What I now find most intriguing is Osler’s views on humaneness. This too has undergone changes with the mores of the times. Interestingly, probably the changes are greatest in very recent years, perhaps the more so because of the contributions of the humanities as a controlling factor in science which, according to Bertrand Russell,17 the Astronomer Royal18 and Townsend19 has a dark side. I would guess that Osler, were he alive today, would wish that there were more controls on science in space or for climate change and even in medicine.
Osler might well be most excited by advances in today’s neurosciences. This has much to do with our recent exploration of the brain’s control of the emotions. I have always found Cannon’s studies of flight and fright or of Selye’s on stress very intriguing. Today’s studies on the limbic system of the brain explain so much about how emotion can cause disease. Osler’s views on science and the control of the emotions was as follows.
The man of science is in a sad quandary today. He cannot but feel that the emotional side to which faith leans makes for all that is bright and joyous in life. Fed on dry husks of facts, the human heart has a hidden want which science cannot supply; as a steady diet it is too strong and meaty, and hinders rather than promotes harmonious mental metabolism … Science is organised knowledge, and knowledge is of things we see. Now the things that are seen are temporal; of the things that are unseen science knows nothing, and has at present no means of knowing anything.20
Magic and religion control the uncharted sphere—the supernatural, the superhuman: science seeks to know the world and through knowing it, to control it.21
Today we know much more how the limbic regions of the brain can control inflammatory processes, and we can credit with evidence a role for the release of endorphins or determining a balance between the vagal and parasympathetic versus the sympathetic nervous system in ‘flight and fright’. Similarly, recent discussions of care refer to a range or spectrum of emotions—sympathy, empathy, compassion, kindness, the preservation of dignity and spiritual beliefs and friendliness with the bringing of cheer.
This brings us back to Osler and his own humanity as a clinician. MacNalty, the Minister of Health in the UK in Osler’s time wrote of him: ‘He advanced the science of medicine, he enriched literature and the humanities: yet individually he had a greater power’.22 This ‘greater power’ was in fact friendship and the bringing of cheer, sympathy, empathy, humaneness, kindness, concern for spiritual beliefs, preservation of dignity, friendliness and the bringing of cheer are part of the spectrum under the control of the limbic system of the brain.23 24 Each one now has a voluminous literature in the field of neuroscience. At one end of the spectrum, we have an inclination to weep and take flight and fright with the patient. This releases epinephrine and stimulates the sympathetic nervous system. At the other end of the spectrum, there is more pleasure with an inclination towards social laughter with its effect one may read about in Dunbar et al 25 and Manninen et al.26 To bring cheer, to take pleasure in, to groom, to give time and to employ mindfulness, yoga and religious contemplation is essentially vagal and parasympathetic balancing and endorphin releasing. This is relevant to Osler’s conduct as a clinician because, contrary to Fiddes and Komesaroff’s argument, equanimity is not a lack of sympathy. Instead, within the spectrum of care it avoids crying with the patient. Osler wrote
Hilarity and good humour, a breezy cheerfulness …help enormously both in the study and in the practice of medicine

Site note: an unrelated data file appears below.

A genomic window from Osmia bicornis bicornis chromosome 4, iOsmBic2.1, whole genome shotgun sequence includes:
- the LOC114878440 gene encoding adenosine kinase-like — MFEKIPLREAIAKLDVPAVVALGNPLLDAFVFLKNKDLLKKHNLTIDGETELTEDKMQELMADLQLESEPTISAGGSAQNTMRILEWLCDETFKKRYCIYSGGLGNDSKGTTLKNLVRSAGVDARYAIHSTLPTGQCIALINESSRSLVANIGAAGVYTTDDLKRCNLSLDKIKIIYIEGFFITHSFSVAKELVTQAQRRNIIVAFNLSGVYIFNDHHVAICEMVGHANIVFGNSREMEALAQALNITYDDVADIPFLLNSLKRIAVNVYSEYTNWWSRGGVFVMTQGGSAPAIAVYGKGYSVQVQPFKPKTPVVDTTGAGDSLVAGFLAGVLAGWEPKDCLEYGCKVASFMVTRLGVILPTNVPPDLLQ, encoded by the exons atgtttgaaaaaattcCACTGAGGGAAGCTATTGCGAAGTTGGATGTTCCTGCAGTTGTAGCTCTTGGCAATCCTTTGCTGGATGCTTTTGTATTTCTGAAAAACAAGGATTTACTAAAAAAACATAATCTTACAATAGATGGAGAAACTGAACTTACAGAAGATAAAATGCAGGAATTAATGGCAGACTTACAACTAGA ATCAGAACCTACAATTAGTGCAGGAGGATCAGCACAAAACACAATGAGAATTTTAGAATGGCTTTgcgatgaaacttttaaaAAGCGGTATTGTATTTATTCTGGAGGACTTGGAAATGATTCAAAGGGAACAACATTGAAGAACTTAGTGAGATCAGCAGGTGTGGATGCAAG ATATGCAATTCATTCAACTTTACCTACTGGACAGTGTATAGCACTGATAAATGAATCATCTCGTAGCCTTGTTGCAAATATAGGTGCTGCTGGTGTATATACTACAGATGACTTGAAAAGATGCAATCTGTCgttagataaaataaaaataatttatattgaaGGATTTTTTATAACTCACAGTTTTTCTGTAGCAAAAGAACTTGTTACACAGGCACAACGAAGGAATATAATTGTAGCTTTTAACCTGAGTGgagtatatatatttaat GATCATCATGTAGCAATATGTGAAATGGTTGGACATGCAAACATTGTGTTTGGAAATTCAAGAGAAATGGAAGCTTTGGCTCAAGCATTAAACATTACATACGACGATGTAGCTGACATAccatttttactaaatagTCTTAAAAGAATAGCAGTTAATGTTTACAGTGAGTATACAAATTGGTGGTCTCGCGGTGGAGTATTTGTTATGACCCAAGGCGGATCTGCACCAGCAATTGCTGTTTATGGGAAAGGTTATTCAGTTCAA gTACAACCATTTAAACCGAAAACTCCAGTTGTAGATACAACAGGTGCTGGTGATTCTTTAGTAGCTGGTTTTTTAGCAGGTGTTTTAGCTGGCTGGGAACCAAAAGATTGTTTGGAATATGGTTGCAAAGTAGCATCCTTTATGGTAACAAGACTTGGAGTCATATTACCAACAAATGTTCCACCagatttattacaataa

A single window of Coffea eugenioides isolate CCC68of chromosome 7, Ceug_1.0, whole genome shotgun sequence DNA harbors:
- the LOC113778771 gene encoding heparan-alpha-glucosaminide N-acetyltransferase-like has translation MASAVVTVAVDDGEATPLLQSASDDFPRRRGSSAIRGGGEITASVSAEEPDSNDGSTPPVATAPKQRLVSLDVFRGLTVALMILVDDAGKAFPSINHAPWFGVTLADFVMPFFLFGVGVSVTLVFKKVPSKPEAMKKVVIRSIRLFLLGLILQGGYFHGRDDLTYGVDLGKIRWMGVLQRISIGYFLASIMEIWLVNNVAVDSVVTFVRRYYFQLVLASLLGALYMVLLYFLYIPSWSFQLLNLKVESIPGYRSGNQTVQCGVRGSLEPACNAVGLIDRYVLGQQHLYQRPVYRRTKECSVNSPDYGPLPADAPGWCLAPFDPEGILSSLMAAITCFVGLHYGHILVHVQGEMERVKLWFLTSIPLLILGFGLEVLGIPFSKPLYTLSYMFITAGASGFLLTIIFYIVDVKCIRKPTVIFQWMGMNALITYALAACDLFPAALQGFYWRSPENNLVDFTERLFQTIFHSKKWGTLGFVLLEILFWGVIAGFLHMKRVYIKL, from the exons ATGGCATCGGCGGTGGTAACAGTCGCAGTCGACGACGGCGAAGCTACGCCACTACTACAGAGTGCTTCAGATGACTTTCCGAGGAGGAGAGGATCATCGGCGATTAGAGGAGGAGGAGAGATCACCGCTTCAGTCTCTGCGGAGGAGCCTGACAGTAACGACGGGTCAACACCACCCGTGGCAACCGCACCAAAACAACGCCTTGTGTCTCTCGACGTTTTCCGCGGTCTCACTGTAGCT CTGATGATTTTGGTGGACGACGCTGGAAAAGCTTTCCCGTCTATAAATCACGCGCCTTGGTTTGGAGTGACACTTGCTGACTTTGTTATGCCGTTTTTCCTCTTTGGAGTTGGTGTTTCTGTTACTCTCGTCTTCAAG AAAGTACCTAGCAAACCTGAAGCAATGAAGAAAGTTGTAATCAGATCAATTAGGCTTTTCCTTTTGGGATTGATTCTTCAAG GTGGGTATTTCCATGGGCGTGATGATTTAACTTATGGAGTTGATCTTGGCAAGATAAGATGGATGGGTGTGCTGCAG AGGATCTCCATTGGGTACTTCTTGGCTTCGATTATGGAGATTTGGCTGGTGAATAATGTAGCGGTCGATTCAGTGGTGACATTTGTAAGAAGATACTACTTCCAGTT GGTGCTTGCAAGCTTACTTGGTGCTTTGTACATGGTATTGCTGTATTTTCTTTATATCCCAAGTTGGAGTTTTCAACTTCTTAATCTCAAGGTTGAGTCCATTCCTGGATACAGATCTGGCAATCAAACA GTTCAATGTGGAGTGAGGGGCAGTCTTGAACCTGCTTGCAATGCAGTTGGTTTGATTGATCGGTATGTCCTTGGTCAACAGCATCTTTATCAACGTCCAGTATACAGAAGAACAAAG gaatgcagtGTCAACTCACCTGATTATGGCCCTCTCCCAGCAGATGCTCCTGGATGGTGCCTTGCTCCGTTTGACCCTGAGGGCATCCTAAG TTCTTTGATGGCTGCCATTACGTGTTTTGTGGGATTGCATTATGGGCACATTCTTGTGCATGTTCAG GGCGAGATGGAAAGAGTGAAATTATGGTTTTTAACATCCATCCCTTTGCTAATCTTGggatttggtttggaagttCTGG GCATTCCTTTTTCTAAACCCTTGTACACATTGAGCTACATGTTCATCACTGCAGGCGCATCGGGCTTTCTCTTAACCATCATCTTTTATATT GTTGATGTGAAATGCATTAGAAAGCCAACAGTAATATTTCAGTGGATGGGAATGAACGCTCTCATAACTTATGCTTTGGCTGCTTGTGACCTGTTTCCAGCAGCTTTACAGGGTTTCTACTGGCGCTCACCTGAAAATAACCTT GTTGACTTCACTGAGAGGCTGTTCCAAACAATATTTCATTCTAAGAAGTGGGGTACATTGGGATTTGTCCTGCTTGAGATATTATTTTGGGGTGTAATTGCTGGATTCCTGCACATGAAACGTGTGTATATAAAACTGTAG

It is an unpardonable mistake to go about among patients with a long face.27
Even in the context of terminal care he wrote that we should not depress patients in any way whatsoever.
The science of care itself now applauds the bringing of cheer and the accompanying stimulus to endorphin release leading to laughter. Like mindfulness and yoga, it avoids discomfort and encourages the vagal powers of the parasympathetic system.
When in this centenary year, I have seen First World War films of the bullying of recruits to the armed forces when forcing them to the trenches of the Somme, I see extraordinary effect of esprit de corps—so that they are laughing together before going to their death, clearly partially protected from pain and fear. Dunbar et al 25 demonstrated a rise in pain threshold as a result of social laughter which is similar to esprit de corps. I also think of the role of cheer provided by most of the British Royal Family when making contact with their public and by Prince Harry in the Paralympic Games. I watch chimpanzees on television, who cannot laugh but they can bring good cheer as they practice the grooming of their mates which releases endorphins.MacNalty in emphasising Osler’s friendliness was right. Osler’s power has a scientific explanation: his good cheer released endorphins and stimulated a vagal response. It is my belief that science and humanity in Osler were one. His equanimity prevented him from a practice of care which could have ended in flight or tears. He was a clinician in whom the practice of science and humanity were united. Recent research in Oxford points to friendship as the key to this unification. As Professor RLM Dunbar, from the Department of Experimental Psychology in Oxford has written, following studies of the amygdala as the emotional centre of the brain: “Friendship is the single most important factor influencing our health, well being and happiness."28
Funding The authors have not declared a specific grant for this research from any funding agency in the public, commercial or not-for-profit sectors.
Competing interests None declared.
Patient consent for publication Not required.
Provenance and peer review Commissioned; externally peer reviewed.
Author note Terence Ryan is Emeritus Professor of Dermatology at the University of Oxford and Oxford Brookes University, Emeritus Fellow of Green Templeton College, Oxford, and archivist of the History of Medicine at the home of Sir William Osler at 13 Norham Gardens, Oxford.